If we want to become better leaders we need to have good feedback. And to get that feedback, we need to find and listen to better critics. But getting helpful feedback has one significant challenge. The more a person wants to tell you what they think, the less valuable their feedback is likely to be. This …
While we’re right to be concerned about church-hoppers and church-droppers, people don’t typically go to a church with the plan of leaving soon. Most want to put down roots and stay committed for the long haul. There’s always a core group of faithful people at the heart of every healthy congregation. Our lives and our …
It’s hard to leave a church you used to love – and maybe still do love Many church members find themselves facing the heartbreaking decision of whether-or-not to separate themselves from a church they’ve invested a lot of their lives in. And I’m not talking about church-hoppers, bored believers or shallow saints. I’m referring to …
Anyone can worship Jesus anywhere, at any time. We don’t need a special building, a special day or a special time to do it. We don’t come into the presence of God when we enter a church building and we don’t leave his presence when the service is over. But I still go to church every …
When we’re at our best, the church isn’t just another group on one side of the partisan political conflict that pits people against each other. We’re the ones who should be a shining light of hope that rises above it all.
Six months ago today, our church made our biggest transition in a quarter century.
After being the lead pastor for 25 years, I stepped aside so that Gary Garcia, the youth pastor who has been with me for that entire time, could take my position, with me becoming the teaching pastor.
How is the church doing? How have they accepted the new pastor? How do we work together now that the lines of authority have shifted?
In a word, it’s working great. On every level.
In addition to the essential factor that we all believe this transition was and is God’s plan for me, the church and its new lead pastor, there are six factors key that are contributing to helping this work:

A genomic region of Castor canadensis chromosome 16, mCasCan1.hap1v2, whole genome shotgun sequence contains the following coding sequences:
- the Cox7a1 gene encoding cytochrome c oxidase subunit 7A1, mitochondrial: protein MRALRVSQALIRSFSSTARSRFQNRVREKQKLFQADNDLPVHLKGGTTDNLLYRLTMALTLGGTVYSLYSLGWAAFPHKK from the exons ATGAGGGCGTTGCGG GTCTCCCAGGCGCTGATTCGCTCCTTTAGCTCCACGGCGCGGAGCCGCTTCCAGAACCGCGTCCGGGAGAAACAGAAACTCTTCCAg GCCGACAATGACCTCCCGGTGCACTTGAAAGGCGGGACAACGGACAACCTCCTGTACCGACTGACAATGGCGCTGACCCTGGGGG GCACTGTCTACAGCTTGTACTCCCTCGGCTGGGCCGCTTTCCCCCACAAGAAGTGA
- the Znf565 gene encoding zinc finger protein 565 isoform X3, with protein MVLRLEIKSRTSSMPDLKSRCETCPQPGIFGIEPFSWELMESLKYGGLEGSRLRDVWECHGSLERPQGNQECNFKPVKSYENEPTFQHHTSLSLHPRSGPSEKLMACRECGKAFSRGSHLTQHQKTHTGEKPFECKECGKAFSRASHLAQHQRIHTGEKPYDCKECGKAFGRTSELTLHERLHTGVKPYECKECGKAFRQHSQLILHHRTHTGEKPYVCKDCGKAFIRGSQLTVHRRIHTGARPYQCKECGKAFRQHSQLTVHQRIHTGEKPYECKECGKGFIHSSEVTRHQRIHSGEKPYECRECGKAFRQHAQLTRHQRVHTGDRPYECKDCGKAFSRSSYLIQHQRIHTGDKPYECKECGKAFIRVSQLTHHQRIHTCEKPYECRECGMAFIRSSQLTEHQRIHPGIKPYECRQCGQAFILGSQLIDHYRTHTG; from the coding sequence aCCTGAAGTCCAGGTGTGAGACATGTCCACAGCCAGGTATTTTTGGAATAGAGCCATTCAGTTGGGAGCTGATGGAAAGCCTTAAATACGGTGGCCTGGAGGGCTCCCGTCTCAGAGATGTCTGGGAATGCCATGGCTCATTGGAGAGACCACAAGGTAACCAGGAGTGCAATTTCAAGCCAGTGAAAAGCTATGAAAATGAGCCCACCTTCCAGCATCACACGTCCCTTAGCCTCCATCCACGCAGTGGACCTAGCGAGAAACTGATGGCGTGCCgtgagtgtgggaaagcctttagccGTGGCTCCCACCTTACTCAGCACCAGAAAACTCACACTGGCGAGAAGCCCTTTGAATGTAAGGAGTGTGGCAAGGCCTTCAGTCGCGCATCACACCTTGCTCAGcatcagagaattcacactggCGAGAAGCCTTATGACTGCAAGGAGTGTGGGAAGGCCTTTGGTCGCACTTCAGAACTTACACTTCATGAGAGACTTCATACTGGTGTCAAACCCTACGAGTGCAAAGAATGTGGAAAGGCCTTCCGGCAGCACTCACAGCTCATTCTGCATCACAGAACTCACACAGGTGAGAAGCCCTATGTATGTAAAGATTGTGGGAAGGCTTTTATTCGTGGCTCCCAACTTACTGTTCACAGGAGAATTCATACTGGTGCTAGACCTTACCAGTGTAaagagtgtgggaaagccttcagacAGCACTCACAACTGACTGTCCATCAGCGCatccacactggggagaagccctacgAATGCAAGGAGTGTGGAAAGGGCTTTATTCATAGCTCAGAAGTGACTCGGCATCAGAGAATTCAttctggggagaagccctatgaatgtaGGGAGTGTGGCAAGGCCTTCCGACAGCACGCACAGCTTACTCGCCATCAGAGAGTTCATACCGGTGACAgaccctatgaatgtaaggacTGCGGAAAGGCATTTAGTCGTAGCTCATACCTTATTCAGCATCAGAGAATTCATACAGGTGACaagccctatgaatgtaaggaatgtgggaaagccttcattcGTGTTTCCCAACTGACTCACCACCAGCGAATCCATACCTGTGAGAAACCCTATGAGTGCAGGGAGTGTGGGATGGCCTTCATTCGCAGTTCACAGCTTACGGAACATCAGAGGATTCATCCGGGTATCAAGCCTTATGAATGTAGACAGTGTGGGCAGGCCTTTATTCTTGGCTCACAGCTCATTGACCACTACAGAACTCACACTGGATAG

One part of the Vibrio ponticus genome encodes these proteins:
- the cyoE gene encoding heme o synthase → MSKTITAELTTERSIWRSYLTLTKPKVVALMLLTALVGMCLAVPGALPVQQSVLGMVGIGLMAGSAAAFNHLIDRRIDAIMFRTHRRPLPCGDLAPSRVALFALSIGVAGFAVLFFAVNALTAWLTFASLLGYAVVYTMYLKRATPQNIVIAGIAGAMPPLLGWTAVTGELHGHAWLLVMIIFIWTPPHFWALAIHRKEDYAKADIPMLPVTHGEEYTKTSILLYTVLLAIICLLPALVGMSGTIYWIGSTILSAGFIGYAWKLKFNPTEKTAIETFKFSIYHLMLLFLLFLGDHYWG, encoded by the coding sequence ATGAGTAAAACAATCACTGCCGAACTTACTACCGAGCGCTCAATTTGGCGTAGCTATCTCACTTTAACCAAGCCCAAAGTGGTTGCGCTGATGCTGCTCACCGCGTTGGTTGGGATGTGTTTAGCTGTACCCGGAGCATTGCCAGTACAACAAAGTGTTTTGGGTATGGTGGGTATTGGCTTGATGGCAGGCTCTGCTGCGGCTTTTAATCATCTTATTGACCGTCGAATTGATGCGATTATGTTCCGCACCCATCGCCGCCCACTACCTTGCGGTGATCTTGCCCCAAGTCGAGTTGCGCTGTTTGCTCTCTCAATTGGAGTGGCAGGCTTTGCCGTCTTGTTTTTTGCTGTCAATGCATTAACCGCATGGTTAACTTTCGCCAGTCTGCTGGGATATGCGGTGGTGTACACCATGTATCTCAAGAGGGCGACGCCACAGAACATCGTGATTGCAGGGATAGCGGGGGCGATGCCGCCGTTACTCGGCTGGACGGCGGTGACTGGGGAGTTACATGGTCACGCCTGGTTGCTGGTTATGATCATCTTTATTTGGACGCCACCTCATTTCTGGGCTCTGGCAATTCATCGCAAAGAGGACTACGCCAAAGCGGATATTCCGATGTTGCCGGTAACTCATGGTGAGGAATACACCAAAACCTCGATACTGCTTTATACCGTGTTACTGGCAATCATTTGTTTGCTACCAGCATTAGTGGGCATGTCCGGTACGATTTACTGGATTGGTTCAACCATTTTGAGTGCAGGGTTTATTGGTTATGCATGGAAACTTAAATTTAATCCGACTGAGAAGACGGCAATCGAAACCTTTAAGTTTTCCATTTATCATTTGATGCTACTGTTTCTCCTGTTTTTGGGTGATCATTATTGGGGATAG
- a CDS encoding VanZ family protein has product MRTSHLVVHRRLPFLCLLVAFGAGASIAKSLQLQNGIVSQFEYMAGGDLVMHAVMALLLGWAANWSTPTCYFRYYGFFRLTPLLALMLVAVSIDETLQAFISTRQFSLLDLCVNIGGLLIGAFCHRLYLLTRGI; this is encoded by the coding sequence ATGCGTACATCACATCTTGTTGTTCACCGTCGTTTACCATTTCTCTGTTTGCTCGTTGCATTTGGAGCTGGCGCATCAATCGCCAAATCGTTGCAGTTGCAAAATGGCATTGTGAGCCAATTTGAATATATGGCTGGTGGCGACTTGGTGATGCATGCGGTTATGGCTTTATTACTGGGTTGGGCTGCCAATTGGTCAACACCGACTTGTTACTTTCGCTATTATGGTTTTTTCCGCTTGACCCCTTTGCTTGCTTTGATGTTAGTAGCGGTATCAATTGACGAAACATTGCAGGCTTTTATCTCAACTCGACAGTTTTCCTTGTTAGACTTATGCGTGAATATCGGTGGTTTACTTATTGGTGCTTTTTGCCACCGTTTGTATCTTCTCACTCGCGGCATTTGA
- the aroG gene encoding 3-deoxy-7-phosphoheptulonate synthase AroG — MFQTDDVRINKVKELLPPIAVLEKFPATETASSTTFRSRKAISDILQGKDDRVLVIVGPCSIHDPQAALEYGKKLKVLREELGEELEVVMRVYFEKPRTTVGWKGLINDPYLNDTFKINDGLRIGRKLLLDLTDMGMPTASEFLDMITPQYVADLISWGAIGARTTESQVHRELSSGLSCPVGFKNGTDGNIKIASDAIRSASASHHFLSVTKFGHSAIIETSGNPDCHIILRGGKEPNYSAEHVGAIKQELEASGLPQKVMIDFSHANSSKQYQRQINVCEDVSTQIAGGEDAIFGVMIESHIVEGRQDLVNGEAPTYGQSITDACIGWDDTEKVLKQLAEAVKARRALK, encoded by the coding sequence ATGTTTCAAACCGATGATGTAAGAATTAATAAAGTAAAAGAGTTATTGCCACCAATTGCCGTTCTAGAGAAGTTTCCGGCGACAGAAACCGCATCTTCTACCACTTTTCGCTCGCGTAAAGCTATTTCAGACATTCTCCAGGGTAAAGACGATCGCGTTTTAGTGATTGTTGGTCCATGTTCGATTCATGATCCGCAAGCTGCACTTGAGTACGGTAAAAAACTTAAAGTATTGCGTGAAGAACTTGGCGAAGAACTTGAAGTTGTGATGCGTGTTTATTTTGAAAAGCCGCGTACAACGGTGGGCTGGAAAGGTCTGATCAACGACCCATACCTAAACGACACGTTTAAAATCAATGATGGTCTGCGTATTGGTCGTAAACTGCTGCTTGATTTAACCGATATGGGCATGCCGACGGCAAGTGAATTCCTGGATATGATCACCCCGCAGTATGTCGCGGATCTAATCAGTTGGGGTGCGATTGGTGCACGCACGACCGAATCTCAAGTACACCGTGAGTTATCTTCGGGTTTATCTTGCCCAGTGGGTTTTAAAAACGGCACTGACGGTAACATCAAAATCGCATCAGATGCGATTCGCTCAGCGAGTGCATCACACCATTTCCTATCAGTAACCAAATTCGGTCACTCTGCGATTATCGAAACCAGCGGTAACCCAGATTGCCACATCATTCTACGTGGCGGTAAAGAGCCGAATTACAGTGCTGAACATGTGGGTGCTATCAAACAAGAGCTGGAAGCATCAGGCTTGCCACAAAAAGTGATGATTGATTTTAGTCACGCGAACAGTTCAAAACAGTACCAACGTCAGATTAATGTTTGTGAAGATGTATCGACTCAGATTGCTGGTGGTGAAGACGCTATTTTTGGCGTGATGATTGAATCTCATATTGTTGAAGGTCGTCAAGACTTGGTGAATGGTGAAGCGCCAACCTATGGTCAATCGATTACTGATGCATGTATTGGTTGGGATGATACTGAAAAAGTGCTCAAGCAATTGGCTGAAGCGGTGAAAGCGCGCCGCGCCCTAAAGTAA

Pastors want bigger churches.
Church members? Not so much.
Sure, a lot of people go to big churches. That’s what makes them big, after all. And the majority of them are strong, healthy churches doing great ministry. But if you ask the average member why they attend, “because it’s big” won’t even crack the top ten.
And non-attenders? Quite frankly, the default is to distrust any church they deem as “too big.”
Is that too simplistic a way of viewing the church? Of course. Every one of us can point to many exceptions to each of those rules. But those exceptions are… exceptional.
It’s only pastors who say “you know what the problem is with that church? It’s not big enough.”
A couple weeks ago, I wrote a blog post, Hey, Boomers! Let’s Step Up And Be The Elders The Church Desperately Needs Right Now, which received a lot of feedback – most of it very encouraging.
But there was some pushback as well. All of the criticism expressed the same viewpoint: today’s youth may need to have elders in their lives, but it’s impossible to find any who are truly willing to be discipled.
So why is there such a difference between my experience and those ones? And what can we do to find teachable youth?
I think it comes down to three primary factors, all of which have more to do with how we, as elders, approach our role than how the youth behave or how they feel.
What’s wrong with today’s younger generations? I hear that question all the time. Especially from my fellow Baby Boomers. The quick answer? Nothing. Nothing is wrong with the current and upcoming generations that hasn’t been wrong with every previous generation. With one possible exception. They don’t have the elders and mentors that almost every previous generation …
The internet is a great place for debate. I love throwing ideas out there, stirring up interest and reading other passionate opinions.
But the anonymity of the internet also has a way of turning mean people loose. And that stifles, sometimes kills, the opportunity for healthy, inspiring conversation. A lot of good people have stopped writing online because they don’t want to wade through the nastiness any more. I don’t blame them.
The worst place for this is usually in the comment section of blogs. Unfortunately, Christian sites – even church leadership sites – are no exception to this. Including CT, which hosts this blog, which is why they have shut down their comment section altogether.
Despite this, I hold out hope. I’ve learned that it is possible to disagree with someone online and not be a jerk about it.
So if you, like me, want to engage in lively discussion, even disagreements online, while keeping the tone civil, try these ten steps as a guide.